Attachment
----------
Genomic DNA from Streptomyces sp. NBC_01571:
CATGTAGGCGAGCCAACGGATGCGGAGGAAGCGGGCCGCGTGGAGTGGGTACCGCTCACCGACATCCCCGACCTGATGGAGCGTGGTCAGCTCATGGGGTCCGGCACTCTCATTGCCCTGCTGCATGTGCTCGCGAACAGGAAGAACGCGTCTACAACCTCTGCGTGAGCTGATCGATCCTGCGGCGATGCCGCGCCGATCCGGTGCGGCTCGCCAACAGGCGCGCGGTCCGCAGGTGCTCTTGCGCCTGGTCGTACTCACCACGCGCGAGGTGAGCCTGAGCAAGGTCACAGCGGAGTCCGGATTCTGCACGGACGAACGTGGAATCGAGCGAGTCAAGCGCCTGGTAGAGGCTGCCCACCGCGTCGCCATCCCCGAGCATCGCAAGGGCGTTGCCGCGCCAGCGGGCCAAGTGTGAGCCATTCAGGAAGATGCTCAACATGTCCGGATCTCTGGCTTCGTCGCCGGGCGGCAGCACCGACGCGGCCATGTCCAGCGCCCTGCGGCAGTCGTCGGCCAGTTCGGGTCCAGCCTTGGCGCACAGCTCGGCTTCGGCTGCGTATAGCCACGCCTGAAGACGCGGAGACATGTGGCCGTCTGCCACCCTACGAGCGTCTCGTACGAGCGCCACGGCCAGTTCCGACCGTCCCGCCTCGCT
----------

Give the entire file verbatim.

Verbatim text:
Genomic DNA from Streptomyces sp. NBC_01571:
CATGTAGGCGAGCCAACGGATGCGGAGGAAGCGGGCCGCGTGGAGTGGGTACCGCTCACCGACATCCCCGACCTGATGGAGCGTGGTCAGCTCATGGGGTCCGGCACTCTCATTGCCCTGCTGCATGTGCTCGCGAACAGGAAGAACGCGTCTACAACCTCTGCGTGAGCTGATCGATCCTGCGGCGATGCCGCGCCGATCCGGTGCGGCTCGCCAACAGGCGCGCGGTCCGCAGGTGCTCTTGCGCCTGGTCGTACTCACCACGCGCGAGGTGAGCCTGAGCAAGGTCACAGCGGAGTCCGGATTCTGCACGGACGAACGTGGAATCGAGCGAGTCAAGCGCCTGGTAGAGGCTGCCCACCGCGTCGCCATCCCCGAGCATCGCAAGGGCGTTGCCGCGCCAGCGGGCCAAGTGTGAGCCATTCAGGAAGATGCTCAACATGTCCGGATCTCTGGCTTCGTCGCCGGGCGGCAGCACCGACGCGGCCATGTCCAGCGCCCTGCGGCAGTCGTCGGCCAGTTCGGGTCCAGCCTTGGCGCACAGCTCGGCTTCGGCTGCGTATAGCCACGCCTGAAGACGCGGAGACATGTGGCCGTCTGCCACCCTACGAGCGTCTCGTACGAGCGCCACGGCCAGTTCCGACCGTCCCGCCTCGCT